Food allergies can be as scary to new parents as the monster under the bed might be for your baby. But the worries with allergies can’t be solved as easily as figuring out which relative is letting her watch scary movies when they babysit. Food allergies are a very real danger that affect one out of every twenty-five children in the US, according to Centers for Disease Control data from 2007. Introducing your baby to new foods should be an exploration of her new taste-buds, but worrying about allergies can cut into the fun of that adventure.
Common wisdom about the right time to introduce your baby to allergenic foods has evolved significantly over the past few years. It used to be generally accepted that highly allergenic foods should be introduced later. The idea was that babies who were a little older would be better prepared to handle an allergic reaction, and that waiting might reduce the chance of allergies. Instead, studies published in 2013 and supported by other data since suggest that introducing allergenic foods like eggs, fish, and peanuts within your baby’s first 4 to 6 months could actually reduce her risk of food allergies, even if she has a family history of them. Evidence that introducing these foods early could help prevent allergies isn’t conclusive, but various medical bodies, including the American Academy of Pediatrics, no longer recommend waiting to introduce these foods.
Before introducing potentially allergenic foods, it’s always a good idea to consult with your baby’s pediatrician about the best way to introduce these foods. If your baby comes from a family history of food allergies on either side, for example, or has a sibling with a serious food allergy, your pediatrician may recommend introducing those or other allergens at a certain time, or even while you and your baby are already in the hospital for a checkup.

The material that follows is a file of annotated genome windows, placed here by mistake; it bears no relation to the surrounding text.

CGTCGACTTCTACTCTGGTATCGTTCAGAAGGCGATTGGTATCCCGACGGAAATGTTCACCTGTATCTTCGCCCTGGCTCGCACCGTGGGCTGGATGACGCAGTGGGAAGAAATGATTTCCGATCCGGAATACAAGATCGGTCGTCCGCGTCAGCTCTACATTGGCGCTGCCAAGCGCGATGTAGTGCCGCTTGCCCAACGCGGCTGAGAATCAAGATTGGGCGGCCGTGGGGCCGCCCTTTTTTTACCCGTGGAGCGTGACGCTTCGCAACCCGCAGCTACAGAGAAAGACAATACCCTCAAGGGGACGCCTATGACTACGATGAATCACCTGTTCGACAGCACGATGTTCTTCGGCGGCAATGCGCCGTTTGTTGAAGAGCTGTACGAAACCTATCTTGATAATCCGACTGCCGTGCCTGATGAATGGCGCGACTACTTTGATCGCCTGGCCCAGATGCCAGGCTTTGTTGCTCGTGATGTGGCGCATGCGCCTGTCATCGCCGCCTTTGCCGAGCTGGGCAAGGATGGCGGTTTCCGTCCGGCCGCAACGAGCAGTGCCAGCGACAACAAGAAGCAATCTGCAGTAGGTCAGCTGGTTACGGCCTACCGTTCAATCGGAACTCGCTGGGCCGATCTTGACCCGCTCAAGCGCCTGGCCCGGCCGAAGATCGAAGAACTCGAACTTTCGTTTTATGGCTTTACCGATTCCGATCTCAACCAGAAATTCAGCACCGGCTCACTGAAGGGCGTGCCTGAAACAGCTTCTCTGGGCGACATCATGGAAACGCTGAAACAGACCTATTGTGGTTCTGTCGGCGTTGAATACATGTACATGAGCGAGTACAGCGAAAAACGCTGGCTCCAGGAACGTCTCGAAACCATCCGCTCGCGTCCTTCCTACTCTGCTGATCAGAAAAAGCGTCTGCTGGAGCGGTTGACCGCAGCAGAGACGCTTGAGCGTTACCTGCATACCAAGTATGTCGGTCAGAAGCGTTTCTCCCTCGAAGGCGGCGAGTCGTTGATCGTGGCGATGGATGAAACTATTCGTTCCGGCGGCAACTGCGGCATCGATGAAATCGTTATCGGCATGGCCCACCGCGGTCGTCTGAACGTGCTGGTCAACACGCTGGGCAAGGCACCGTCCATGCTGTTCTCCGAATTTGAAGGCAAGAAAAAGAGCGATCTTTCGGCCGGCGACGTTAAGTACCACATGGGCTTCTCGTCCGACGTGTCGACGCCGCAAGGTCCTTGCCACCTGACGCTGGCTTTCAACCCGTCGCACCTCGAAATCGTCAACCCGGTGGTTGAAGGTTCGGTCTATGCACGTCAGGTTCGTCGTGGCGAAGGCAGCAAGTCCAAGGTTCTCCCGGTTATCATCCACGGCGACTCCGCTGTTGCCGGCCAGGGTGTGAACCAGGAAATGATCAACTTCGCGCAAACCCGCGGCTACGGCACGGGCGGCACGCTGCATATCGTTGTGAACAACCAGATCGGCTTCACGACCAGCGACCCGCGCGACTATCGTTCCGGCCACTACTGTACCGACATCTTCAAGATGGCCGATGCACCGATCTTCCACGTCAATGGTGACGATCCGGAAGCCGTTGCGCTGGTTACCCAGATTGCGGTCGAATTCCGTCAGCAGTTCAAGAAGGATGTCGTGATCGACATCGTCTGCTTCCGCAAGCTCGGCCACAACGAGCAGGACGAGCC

There’s a good chance that your pediatrician will just recommend introducing potential allergens in your and your baby’s own time. The best way to introduce potential allergens is still one at a time every 3 to 5 days. This way, if your baby begins to show an allergic reaction, you’ll have a good idea of what’s to blame.
Like with anything your baby hasn’t tried before, she may not be a huge fan from the first bite. Combining a new food with something familiar, like a favorite mashed vegetable, could help convince your baby to give the new food a chance. Early exposure to potentially allergenic foods doesn’t mean they have to be the main dish, either - you can start by cutting up a hard-boiled egg for your baby, but you could also just use a pancake recipe that includes eggs - the trace amounts of egg protein are a fine first exposure.
If you believe your baby is showing signs of an allergic reaction, especially after introducing a new allergenic food, you should contact a healthcare professional.